A heart surgeon stabbed with a 10-inch knife in a waiting room by a patient has survived due to a rare anomaly causing his liver to be on the wrong side of his body.
The cardiologist was stabbed in the stomach with a 25-centimetre (10-inch) blade as he entered the busy waiting room of his department in the Kaiser-Franz-Josef hospital in the Austrian capital of Vienna before his alleged attacker sat and waited for police to arrive.
Picture Credit: CEN & CEN/ Wien KAV
As the doctor entered the waiting room at around 10 AM yesterday (Wednesday) the alleged attacker, named in reports as Paul J., 33, is said to have stood up from his chair and stormed towards the 64-year-old doctor before stabbing him in the stomach as other horrified patients looked on.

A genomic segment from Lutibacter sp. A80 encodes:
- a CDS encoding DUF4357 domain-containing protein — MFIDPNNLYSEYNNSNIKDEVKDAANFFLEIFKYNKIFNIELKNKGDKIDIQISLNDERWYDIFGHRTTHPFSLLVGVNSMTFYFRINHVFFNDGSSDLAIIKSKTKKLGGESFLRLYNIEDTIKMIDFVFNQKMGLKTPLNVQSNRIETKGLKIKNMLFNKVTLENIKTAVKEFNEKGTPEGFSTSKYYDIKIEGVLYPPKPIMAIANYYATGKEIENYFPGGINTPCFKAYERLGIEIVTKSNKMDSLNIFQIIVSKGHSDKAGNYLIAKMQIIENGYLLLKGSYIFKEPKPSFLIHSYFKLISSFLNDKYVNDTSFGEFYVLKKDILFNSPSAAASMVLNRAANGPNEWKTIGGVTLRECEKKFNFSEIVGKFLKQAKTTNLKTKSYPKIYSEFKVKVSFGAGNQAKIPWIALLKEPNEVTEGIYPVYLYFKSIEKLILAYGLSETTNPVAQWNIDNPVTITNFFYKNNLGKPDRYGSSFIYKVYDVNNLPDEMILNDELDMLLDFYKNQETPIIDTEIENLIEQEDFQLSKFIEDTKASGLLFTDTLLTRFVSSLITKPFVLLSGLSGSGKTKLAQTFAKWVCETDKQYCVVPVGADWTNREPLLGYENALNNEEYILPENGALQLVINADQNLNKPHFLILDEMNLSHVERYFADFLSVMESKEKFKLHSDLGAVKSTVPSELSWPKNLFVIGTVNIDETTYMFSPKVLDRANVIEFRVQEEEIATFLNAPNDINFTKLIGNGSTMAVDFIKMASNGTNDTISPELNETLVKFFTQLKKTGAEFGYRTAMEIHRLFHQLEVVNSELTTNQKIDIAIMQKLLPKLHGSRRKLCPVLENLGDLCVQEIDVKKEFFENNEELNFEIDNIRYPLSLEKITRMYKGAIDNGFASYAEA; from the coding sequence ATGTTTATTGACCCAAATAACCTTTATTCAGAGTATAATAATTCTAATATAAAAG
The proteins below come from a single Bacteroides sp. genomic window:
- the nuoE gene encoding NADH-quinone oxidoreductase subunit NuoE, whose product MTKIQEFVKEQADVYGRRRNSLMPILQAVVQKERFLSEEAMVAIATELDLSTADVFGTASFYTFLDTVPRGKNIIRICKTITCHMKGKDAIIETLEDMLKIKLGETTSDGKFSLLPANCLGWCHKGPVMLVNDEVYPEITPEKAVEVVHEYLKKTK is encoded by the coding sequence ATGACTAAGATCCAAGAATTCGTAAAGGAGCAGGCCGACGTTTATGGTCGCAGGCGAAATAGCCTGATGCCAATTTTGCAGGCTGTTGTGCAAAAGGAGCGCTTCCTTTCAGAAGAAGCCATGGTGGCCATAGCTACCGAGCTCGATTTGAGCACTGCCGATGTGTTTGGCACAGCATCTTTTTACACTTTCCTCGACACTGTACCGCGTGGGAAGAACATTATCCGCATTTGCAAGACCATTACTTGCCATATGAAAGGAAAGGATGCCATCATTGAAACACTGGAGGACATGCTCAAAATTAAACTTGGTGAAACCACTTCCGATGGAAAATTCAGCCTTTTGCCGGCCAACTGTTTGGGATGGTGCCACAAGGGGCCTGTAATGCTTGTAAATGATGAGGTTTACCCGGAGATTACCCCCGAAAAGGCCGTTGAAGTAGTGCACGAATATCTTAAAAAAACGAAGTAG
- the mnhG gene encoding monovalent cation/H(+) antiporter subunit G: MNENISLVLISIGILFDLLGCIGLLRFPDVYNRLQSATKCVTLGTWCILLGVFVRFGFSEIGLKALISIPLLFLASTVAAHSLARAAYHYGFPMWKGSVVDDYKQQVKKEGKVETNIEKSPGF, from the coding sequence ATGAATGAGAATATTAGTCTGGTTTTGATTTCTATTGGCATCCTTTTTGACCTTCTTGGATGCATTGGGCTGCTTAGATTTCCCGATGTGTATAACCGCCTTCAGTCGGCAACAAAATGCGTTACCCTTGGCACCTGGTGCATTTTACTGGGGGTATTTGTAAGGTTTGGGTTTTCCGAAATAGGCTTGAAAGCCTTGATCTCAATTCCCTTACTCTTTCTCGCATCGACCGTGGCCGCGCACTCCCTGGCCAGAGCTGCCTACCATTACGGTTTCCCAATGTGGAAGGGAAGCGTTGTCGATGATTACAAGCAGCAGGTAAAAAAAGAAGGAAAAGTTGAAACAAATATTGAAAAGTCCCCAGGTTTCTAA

The cardiologist collapsed to the floor bleeding heavily from his stomach whilst other staff rushed to his aid.
As the doctor was receiving emergency treatment the alleged attacker, originally from Sierra Leone, reportedly sat back down and calmly waited for the police to arrive, who then arrested him.
According to sources the doctor was not stabbed in any vital organs as due to a rare anomaly his liver is located on the left side of his body instead of on the right.
Police spokesman Paul Eidenberger said: “The doctor received life-threatening injuries, but following an emergency operation the patient’s life is no longer in danger.”
Hospital boss Michaela Riegler-Keil said: “We have known the alleged attacker for years. He was always unobtrusive.
Gerhard Winkler, who is leading the investigation into the incident, said: “It was a planned attack on the doctor. We think there is some sort of personal motive for the attack, but do not know the reason at this time.”
Local media report that the alleged attacker has been a patient of the doctor since 2011 and has previously been operated on by him.
The investigation continues.